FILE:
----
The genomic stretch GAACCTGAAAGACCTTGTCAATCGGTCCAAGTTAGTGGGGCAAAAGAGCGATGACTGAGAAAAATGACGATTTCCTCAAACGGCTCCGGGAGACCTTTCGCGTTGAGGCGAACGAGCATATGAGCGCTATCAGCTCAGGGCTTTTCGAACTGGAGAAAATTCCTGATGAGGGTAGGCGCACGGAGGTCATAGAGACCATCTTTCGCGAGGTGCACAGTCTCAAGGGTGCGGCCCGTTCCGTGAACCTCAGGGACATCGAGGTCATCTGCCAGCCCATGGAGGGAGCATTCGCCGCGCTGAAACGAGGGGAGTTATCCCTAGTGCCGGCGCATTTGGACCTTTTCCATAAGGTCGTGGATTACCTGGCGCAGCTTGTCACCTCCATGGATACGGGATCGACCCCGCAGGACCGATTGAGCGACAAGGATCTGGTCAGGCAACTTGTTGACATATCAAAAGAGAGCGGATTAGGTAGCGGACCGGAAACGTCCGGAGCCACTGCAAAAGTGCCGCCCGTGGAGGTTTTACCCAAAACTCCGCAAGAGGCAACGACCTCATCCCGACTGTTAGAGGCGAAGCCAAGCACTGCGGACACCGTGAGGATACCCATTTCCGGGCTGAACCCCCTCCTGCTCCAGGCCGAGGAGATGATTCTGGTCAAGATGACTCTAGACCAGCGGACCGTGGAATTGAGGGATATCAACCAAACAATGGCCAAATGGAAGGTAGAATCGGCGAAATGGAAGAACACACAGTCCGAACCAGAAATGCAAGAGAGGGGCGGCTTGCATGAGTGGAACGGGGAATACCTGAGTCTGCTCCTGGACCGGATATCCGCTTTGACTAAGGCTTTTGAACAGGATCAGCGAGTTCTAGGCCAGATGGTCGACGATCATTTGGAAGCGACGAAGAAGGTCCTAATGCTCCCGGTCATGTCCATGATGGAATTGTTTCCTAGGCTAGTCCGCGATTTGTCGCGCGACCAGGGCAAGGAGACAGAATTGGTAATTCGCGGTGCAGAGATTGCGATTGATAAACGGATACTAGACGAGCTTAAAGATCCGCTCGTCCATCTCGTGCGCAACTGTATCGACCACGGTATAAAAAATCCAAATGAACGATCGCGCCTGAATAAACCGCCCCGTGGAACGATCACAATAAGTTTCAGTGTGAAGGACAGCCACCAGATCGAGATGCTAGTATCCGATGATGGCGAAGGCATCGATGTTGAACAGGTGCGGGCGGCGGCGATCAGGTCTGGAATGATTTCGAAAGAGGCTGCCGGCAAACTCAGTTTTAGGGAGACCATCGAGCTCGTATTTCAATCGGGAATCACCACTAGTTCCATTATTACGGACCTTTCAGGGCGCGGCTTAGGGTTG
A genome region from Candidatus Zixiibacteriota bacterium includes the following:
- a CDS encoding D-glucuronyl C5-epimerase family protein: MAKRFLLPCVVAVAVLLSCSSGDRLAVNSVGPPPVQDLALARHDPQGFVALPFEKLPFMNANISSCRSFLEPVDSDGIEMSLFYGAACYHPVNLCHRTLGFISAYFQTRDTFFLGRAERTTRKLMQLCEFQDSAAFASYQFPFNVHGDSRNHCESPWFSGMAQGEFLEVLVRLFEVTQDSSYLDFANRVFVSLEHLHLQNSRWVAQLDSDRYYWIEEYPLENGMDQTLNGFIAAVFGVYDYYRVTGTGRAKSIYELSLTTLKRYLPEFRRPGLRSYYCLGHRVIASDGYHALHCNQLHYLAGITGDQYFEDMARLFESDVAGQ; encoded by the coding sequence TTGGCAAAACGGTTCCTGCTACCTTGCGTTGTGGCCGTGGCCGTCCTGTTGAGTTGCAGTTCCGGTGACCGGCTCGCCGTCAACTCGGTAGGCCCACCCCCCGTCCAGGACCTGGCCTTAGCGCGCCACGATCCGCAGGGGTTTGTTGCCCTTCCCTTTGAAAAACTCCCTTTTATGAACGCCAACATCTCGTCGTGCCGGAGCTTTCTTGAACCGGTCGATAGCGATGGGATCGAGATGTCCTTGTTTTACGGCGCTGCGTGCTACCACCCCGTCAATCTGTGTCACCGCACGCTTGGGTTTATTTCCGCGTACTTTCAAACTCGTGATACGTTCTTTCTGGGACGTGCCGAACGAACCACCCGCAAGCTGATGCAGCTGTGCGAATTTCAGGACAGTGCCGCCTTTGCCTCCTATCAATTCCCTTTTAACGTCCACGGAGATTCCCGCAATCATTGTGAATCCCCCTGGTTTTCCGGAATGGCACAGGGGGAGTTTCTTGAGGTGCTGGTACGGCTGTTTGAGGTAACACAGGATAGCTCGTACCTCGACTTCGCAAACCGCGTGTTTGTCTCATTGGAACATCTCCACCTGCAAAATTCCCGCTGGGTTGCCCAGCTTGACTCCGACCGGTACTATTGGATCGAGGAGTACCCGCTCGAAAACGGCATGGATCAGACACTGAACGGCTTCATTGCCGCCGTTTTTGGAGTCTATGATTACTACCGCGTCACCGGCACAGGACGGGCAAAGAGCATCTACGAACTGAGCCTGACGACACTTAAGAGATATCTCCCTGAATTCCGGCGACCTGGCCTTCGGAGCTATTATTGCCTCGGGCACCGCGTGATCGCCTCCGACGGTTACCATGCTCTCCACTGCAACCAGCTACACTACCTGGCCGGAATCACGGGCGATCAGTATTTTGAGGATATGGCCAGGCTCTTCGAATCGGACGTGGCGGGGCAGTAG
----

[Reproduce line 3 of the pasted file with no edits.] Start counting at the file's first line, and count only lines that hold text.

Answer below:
- a CDS encoding D-glucuronyl C5-epimerase family protein: MAKRFLLPCVVAVAVLLSCSSGDRLAVNSVGPPPVQDLALARHDPQGFVALPFEKLPFMNANISSCRSFLEPVDSDGIEMSLFYGAACYHPVNLCHRTLGFISAYFQTRDTFFLGRAERTTRKLMQLCEFQDSAAFASYQFPFNVHGDSRNHCESPWFSGMAQGEFLEVLVRLFEVTQDSSYLDFANRVFVSLEHLHLQNSRWVAQLDSDRYYWIEEYPLENGMDQTLNGFIAAVFGVYDYYRVTGTGRAKSIYELSLTTLKRYLPEFRRPGLRSYYCLGHRVIASDGYHALHCNQLHYLAGITGDQYFEDMARLFESDVAGQ; encoded by the coding sequence TTGGCAAAACGGTTCCTGCTACCTTGCGTTGTGGCCGTGGCCGTCCTGTTGAGTTGCAGTTCCGGTGACCGGCTCGCCGTCAACTCGGTAGGCCCACCCCCCGTCCAGGACCTGGCCTTAGCGCGCCACGATCCGCAGGGGTTTGTTGCCCTTCCCTTTGAAAAACTCCCTTTTATGAACGCCAACATCTCGTCGTGCCGGAGCTTTCTTGAACCGGTCGATAGCGATGGGATCGAGATGTCCTTGTTTTACGGCGCTGCGTGCTACCACCCCGTCAATCTGTGTCACCGCACGCTTGGGTTTATTTCCGCGTACTTTCAAACTCGTGATACGTTCTTTCTGGGACGTGCCGAACGAACCACCCGCAAGCTGATGCAGCTGTGCGAATTTCAGGACAGTGCCGCCTTTGCCTCCTATCAATTCCCTTTTAACGTCCACGGAGATTCCCGCAATCATTGTGAATCCCCCTGGTTTTCCGGAATGGCACAGGGGGAGTTTCTTGAGGTGCTGGTACGGCTGTTTGAGGTAACACAGGATAGCTCGTACCTCGACTTCGCAAACCGCGTGTTTGTCTCATTGGAACATCTCCACCTGCAAAATTCCCGCTGGGTTGCCCAGCTTGACTCCGACCGGTACTATTGGATCGAGGAGTACCCGCTCGAAAACGGCATGGATCAGACACTGAACGGCTTCATTGCCGCCGTTTTTGGAGTCTATGATTACTACCGCGTCACCGGCACAGGACGGGCAAAGAGCATCTACGAACTGAGCCTGACGACACTTAAGAGATATCTCCCTGAATTCCGGCGACCTGGCCTTCGGAGCTATTATTGCCTCGGGCACCGCGTGATCGCCTCCGACGGTTACCATGCTCTCCACTGCAACCAGCTACACTACCTGGCCGGAATCACGGGCGATCAGTATTTTGAGGATATGGCCAGGCTCTTCGAATCGGACGTGGCGGGGCAGTAG